Vice President Cheney, upon his return from a visit to former Soviet Bloc nations, during which he criticized Russian President Putin in unusually direct, if correct, terms, found himself suffering from shortness of breath. Hesitant about consulting a doctor immediately, he performed a self-diagnosis and realized that his condition was due primarily to putting his foot in his mouth with alarming frequency.
Knowing the tenuous disposition of his cardiovascular system, he determined to remedy his verbal dereliction and signed up for a course at Dale Carnegie, where he expected to learn How To Win Friends And Influence People.
At his first class, however, he found himself unable to listen calmly to his lecturer and began to dispute with him. Taken aback, the professor explained that his statements were not based on his own beliefs but consisted entirely of the time-honored teachings of Dale Carnegie.
The Vice President was not assuaged, and announced, “You’re just not living in the real world. Let me show you how it really is.”
With that, he ambled to the blackboard and began to revise the statements the teacher had written there. Fortunately, a member of our staff, who always accompanies the Vice President when he thinks a story may be in the making, had accompanied him.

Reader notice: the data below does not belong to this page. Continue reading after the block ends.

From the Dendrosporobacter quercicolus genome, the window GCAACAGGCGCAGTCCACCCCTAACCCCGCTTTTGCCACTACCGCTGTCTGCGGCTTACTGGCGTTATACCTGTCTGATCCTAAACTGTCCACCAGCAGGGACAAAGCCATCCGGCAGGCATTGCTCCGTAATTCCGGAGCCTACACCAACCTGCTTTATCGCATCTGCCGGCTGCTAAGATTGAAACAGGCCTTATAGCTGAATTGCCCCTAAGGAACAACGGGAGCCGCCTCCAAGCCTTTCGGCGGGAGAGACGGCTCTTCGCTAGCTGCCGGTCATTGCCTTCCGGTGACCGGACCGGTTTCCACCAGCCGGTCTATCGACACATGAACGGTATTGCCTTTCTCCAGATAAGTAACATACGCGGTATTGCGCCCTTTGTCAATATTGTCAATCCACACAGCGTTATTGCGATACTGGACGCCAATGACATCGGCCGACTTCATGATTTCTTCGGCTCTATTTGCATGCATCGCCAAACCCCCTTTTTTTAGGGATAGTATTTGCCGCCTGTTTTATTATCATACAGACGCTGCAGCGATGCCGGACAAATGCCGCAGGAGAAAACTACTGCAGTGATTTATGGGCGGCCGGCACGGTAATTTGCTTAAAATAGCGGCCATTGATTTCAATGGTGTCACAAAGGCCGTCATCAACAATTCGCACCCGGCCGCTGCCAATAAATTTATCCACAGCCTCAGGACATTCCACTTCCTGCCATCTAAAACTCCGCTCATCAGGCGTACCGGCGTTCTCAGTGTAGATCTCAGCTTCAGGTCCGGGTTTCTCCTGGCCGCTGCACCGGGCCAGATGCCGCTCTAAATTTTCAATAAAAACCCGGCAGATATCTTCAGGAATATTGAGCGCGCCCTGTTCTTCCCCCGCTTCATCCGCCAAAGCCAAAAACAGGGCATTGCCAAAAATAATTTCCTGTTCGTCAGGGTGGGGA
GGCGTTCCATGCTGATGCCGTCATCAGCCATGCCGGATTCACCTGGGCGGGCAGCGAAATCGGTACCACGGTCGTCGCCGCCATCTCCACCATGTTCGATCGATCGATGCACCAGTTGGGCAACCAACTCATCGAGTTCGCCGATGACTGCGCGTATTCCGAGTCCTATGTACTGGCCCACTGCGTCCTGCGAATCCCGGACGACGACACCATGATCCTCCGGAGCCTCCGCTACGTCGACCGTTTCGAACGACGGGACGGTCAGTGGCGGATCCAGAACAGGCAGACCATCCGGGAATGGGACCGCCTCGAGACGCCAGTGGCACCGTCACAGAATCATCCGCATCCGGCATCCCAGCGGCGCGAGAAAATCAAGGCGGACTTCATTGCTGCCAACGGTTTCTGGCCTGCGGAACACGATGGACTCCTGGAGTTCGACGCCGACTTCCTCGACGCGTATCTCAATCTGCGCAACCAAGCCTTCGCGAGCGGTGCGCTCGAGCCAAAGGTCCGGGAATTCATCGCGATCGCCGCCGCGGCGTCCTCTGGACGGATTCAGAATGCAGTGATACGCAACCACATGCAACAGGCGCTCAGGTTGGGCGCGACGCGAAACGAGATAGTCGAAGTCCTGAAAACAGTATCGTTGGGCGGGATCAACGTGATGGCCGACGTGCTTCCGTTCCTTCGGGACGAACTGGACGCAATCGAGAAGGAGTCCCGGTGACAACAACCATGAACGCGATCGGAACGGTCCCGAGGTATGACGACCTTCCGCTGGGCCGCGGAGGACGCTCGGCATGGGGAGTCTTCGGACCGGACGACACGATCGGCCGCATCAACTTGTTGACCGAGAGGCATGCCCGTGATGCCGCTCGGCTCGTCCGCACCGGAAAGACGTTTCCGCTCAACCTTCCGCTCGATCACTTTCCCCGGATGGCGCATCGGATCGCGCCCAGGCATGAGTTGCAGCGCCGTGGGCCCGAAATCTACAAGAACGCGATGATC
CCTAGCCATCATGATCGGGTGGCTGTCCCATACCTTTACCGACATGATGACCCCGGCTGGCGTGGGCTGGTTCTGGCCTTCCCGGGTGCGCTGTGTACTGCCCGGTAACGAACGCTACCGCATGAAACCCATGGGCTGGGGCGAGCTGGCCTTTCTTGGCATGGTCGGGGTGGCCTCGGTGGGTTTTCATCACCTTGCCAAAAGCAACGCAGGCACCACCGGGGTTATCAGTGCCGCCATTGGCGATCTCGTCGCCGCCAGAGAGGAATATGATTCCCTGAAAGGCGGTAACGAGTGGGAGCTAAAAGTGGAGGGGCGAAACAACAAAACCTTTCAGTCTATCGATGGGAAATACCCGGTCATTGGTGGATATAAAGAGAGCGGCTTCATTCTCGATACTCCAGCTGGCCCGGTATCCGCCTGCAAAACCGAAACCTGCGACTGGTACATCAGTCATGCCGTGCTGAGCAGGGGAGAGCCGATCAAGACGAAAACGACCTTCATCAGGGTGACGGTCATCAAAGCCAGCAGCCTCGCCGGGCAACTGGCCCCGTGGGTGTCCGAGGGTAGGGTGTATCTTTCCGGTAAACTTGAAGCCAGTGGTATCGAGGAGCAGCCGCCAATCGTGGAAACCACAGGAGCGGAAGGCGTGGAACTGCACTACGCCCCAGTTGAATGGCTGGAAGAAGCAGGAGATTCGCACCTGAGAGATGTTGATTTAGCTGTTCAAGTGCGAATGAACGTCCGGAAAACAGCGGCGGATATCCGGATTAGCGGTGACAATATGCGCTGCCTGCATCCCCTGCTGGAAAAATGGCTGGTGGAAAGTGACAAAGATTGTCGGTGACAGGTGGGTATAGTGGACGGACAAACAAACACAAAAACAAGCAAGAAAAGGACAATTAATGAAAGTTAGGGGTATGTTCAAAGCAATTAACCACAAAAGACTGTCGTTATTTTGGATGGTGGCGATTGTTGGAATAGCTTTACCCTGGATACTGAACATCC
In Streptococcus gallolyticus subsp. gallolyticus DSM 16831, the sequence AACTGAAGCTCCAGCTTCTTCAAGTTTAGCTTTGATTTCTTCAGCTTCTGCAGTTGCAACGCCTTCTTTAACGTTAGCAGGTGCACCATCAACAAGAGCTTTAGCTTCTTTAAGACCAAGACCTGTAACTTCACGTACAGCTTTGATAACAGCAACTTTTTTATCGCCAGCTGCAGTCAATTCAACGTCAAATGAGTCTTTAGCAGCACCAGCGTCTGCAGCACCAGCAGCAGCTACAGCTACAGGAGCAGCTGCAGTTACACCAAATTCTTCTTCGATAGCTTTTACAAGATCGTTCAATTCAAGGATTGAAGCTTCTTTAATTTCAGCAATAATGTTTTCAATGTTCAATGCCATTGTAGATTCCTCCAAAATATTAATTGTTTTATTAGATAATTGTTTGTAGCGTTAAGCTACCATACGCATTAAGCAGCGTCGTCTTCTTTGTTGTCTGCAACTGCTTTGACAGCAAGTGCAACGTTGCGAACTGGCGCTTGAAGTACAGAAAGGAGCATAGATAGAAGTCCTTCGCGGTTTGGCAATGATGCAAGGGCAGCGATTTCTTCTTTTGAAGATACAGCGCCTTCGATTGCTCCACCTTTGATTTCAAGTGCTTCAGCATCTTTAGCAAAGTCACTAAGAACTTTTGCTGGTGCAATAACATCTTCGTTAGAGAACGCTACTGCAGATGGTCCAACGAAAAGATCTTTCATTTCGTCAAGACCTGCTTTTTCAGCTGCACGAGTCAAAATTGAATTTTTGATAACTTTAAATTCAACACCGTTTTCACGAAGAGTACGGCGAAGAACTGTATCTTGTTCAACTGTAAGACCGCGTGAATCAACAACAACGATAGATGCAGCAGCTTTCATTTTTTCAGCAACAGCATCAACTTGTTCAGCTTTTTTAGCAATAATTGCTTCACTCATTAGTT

Here are selections from his notes on Mr. Cheney’s revisions of Carnegie’s teachings. For ease of comparison, we present the original Carnegie categories and principles, immediately followed by the Cheney update.
1. Fundamental Techniques in Handling People
Carnegie: Don’t criticize, condemn, or complain.
Cheney: Easy fix. Just erase the word “Don’t.”
Carnegie: Give honest and sincere appreciation.
Cheney: Another easy fix. Let’s add back the word “Don’t.”
2. Ways To Make People Like You
Cheney: Honest people hardly ever smile; hypocrites do.
Carnegie: Make the other person feel important – and do it sincerely.
Cheney: What other person? I’m the most important person in the room, even when I’m talking to the President.
3. Win People To Your Way Of Thinking
Carnegie: Show respect for the other person’s opinions. Never say, “You’re wrong.”
Cheney: Why? Since I’m the Vice President, the other person is always wrong.
Carnegie: Begin in a friendly way.
Cheney: Again, why – when you’re about to tell the person something that’s not friendly?
Carnegie: Get the other person saying “yes, yes,” immediately.
Cheney: Here we agree.
Carnegie: Try honestly to see things from the other person’s point of view.
Cheney: What for, if he’s wrong to begin with?
Carnegie: Throw down a challenge.
Cheney: Now we’re talking.
4. Be a Leader: How to Change People Without Giving Offense or Arousing Resentment
Carnegie: Call attention to people’s mistakes indirectly.
Cheney: Mind if I just erase the first syllable of the last word?
Carnegie: Talk about your own mistakes before criticizing the other person.
Cheney: If I made mistakes, I wouldn’t be the Vice President.
Carnegie: Make the other person happy about doing the thing you suggest.
Cheney: OK, that’s why I’m here. Tell me how. Then maybe I can relax.
The teacher, gasping from his own shortness of breath, uttered, “I have no idea.”
“Then, if you don’t mind, I’ll excuse myself. As a Vice Presidential courtesy, I won’t charge for the updates.”